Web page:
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Quantum computing and blockchain technology

Quantum computing has been on the increase for some time now but also trailing   blockchain technology for obvious reasons. The new advancement of computing allows complex problems and equations to be solved exponentially. Indeed, there’re reports suggesting that, Quantum computing is rendering existing encryption standards outdated and threatening the security of blockchain technology. It’s not only crypto-based technology that would be at risk, institutions like banks, organizations and even countries deploying blockchain technology will also be affected.

We were told recently that, Google has made a quantum computing breakthrough which is called quantum supremacy. According to the report, Google used quantum computing to perform a calculation within three minutes that would take any powerful supercomputer 10,000 years to achieve. This could send panic to the blockchain followers that, all blockchain has achieved thus so far, could be wiped away overnight.

What is Blockchains technology?

A blockchain is a decentralized and distributed ledger consisting of records known as blocks that is used to record transactions across multiple networks. The blocks formed cannot be altered retroactively without altering all the subsequent blocks.

So, there is no third party or governing body, that can arbitrarily modify data in a blockchain, nor is there, a single point of failure from where the database could be destroyed or hacked. The security of a blockchain is guaranteed by its cryptographic features, and in the face of quantum computing, most blockchains in the industry are at risk.

Quantum computing and cryptography

Quantum computing is the area of study that uses the principles of quantum theory to develop computer technology. The quantum computing, applying the laws of quantum physics, could amass huge processing power via the ability to be in multiple states, and to perform multiple tasks simultaneously.

Much has been said on the topic of how quantum computers pose a threat to currently used asymmetric cryptography. Asymmetric cryptography is a public/private key pair generated in a way that the two keys have a mathematical relation between them. As we know, the private key is kept secret, while the public key is made public. This enables individuals to tender a verifiable digital signature (using their private key) that corresponds to the public key. The security of asymmetric cryptography is based on a mathematical model called a “one-way function”. This principle indicates that the public key can be easily derived from the private key but not vice-versa.

This encryption is adopted in the financial industry to prove integrity and authenticity of transactions.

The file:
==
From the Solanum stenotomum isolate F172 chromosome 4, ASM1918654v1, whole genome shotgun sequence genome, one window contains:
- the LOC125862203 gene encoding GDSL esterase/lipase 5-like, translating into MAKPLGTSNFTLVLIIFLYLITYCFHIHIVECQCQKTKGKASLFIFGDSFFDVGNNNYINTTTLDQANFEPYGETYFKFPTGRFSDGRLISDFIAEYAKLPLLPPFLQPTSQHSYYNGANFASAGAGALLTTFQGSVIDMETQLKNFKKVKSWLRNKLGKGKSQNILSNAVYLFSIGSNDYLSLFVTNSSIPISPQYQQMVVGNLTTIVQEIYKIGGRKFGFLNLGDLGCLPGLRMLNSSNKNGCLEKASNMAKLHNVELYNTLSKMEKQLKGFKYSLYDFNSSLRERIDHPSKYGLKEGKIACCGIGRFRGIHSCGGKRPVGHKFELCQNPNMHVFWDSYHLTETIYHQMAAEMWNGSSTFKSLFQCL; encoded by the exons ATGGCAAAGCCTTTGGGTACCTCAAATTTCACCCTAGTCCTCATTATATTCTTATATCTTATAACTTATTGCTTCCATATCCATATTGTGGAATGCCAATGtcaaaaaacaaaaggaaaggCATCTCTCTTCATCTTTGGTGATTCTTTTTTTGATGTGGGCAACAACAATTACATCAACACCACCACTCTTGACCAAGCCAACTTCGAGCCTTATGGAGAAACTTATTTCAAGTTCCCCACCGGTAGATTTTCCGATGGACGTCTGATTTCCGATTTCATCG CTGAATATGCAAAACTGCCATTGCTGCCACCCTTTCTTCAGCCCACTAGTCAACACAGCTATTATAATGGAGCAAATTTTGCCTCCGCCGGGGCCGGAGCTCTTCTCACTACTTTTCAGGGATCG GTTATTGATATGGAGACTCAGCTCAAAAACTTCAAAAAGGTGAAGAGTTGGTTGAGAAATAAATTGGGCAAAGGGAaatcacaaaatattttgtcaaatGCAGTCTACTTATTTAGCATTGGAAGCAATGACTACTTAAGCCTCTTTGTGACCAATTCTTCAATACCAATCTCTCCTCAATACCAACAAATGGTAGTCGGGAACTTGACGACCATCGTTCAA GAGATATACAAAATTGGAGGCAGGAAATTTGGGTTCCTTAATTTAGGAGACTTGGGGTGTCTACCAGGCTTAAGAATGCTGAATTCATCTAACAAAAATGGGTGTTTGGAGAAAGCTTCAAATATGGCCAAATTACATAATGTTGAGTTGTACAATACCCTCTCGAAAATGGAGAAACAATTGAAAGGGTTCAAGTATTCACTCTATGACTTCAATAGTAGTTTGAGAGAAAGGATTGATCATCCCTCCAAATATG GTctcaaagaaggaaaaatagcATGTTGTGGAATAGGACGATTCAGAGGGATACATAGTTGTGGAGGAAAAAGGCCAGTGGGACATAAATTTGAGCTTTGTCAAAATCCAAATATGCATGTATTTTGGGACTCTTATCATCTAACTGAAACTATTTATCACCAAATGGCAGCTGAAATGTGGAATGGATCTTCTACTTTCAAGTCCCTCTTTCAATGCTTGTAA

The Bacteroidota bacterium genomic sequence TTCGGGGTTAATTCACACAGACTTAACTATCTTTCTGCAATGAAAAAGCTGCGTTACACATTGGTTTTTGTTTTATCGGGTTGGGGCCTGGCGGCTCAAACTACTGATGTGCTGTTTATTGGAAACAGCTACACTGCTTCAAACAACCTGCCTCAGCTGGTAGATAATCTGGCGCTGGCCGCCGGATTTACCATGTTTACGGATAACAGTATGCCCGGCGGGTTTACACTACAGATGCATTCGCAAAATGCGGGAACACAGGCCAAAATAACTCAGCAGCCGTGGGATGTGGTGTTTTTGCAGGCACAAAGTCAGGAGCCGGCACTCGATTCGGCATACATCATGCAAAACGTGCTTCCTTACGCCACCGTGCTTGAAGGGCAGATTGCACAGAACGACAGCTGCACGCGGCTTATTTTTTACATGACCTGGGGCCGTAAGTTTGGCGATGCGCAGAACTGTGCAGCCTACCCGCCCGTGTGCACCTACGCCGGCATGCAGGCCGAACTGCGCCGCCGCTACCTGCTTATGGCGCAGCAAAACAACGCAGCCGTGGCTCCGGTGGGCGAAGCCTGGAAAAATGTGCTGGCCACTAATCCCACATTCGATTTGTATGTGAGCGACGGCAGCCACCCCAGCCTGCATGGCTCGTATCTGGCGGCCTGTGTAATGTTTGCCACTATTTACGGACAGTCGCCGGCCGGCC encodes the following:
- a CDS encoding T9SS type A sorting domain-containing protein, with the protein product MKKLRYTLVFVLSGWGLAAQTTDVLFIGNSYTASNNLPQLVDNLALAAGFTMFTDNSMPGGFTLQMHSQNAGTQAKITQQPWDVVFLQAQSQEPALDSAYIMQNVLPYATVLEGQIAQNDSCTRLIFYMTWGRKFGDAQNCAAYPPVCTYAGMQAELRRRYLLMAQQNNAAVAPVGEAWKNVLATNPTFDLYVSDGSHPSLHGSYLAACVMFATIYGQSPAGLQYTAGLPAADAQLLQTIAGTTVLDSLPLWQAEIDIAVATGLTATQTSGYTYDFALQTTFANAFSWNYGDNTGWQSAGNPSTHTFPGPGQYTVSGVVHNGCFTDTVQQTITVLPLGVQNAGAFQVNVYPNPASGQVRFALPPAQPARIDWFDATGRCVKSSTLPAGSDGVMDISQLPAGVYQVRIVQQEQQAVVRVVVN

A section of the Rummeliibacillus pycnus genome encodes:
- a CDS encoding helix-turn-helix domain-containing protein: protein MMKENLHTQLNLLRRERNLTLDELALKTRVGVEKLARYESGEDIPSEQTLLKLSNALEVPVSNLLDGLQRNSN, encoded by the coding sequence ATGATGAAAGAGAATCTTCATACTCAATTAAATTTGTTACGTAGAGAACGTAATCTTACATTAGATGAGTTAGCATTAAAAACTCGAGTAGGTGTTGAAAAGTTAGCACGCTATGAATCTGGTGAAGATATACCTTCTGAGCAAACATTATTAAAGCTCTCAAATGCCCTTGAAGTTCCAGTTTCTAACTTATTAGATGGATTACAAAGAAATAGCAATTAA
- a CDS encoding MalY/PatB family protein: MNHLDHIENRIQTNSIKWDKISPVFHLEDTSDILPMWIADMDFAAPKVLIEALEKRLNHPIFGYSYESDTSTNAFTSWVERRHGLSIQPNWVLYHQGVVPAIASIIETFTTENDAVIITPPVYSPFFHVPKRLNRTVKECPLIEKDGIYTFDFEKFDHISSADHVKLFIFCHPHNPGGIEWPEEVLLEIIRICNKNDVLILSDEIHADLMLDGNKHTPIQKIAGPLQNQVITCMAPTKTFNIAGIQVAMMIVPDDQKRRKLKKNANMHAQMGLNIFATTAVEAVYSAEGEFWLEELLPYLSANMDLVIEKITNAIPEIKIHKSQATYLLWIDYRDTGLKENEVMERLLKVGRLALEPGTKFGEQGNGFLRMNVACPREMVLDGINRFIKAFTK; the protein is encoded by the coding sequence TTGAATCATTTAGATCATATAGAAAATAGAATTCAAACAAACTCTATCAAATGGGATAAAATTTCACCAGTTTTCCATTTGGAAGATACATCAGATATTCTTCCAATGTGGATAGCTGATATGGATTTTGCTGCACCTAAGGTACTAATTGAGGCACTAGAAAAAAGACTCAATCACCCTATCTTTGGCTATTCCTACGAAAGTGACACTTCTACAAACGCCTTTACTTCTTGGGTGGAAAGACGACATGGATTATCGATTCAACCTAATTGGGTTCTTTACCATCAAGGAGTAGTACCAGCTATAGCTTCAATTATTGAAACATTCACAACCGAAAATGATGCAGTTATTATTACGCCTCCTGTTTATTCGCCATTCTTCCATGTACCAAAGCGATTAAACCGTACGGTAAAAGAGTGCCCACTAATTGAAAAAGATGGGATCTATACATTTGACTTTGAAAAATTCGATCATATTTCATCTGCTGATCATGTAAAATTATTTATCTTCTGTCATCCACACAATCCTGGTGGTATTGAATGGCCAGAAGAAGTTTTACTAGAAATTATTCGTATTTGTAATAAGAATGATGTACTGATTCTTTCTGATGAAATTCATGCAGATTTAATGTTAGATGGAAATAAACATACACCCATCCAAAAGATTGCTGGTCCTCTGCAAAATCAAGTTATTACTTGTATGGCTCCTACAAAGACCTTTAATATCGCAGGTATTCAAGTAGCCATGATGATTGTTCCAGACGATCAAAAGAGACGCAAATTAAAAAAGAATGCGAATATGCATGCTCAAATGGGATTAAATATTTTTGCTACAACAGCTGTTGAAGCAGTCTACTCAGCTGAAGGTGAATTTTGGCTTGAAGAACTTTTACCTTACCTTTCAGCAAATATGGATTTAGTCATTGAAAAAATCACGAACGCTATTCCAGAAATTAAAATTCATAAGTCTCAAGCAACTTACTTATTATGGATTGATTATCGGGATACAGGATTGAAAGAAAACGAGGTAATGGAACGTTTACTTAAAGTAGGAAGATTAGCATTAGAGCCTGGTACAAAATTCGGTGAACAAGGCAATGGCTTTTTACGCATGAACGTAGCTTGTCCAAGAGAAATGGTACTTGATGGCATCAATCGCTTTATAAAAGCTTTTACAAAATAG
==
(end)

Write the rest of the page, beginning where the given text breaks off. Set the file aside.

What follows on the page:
These theoretical threats have limits

In practice, quantum computing poses only a marginal threat as the public-key cryptography, is made up of an elliptic curve digital signature algorithm (ECDSA). Quantum computing can only be used to crack the current standard which is RSA algorithms. However, if quantum computing is applied to encryption, the encryption gets harder and tighter to break the blockchain codes.

Another vital point is that, the likes of Google, IBM and a number of other technology giants developing quantum computing are likely not targeting to crack blockchain or bank-encryption. Attempting such will destroy the reputation of the  tech giant.

I foresee the future of encryption being improved by quantum computing and blockchain leveraging on such improvement to get more wins.

Next steps

The blockchain businesses need to update its existing software to use an enhanced asymmetric cryptography – one-way cryptographic functions. This is hard to reverse using conventional or quantum computing. Until these post-quantum solutions are established, this emerging threats should be taken seriously and all adequate security measures put in place.

I like what the US National Institute of Standards and Technology (NIST) is doing, gathering proposals for post-quantum cryptography and encryption. The aim is to have what could operate and not be broken even with larger quantum computing technology.

Closing thought

Quantum computers may pose a challenge to the security of the blockchain technology and the target may be cryptocurrencies like Bitcoin. Presently, about 45% of the Bitcoins in circulation are vulnerable to any quantum attack due to poor security architecture of the companies handling such cryptocurrency transactions. If you have cryptocurrencies in a vulnerable wallet and believe that, the progress in quantum computing is more than what is being reported; then you need to move your coins to a more secure physical wallet address.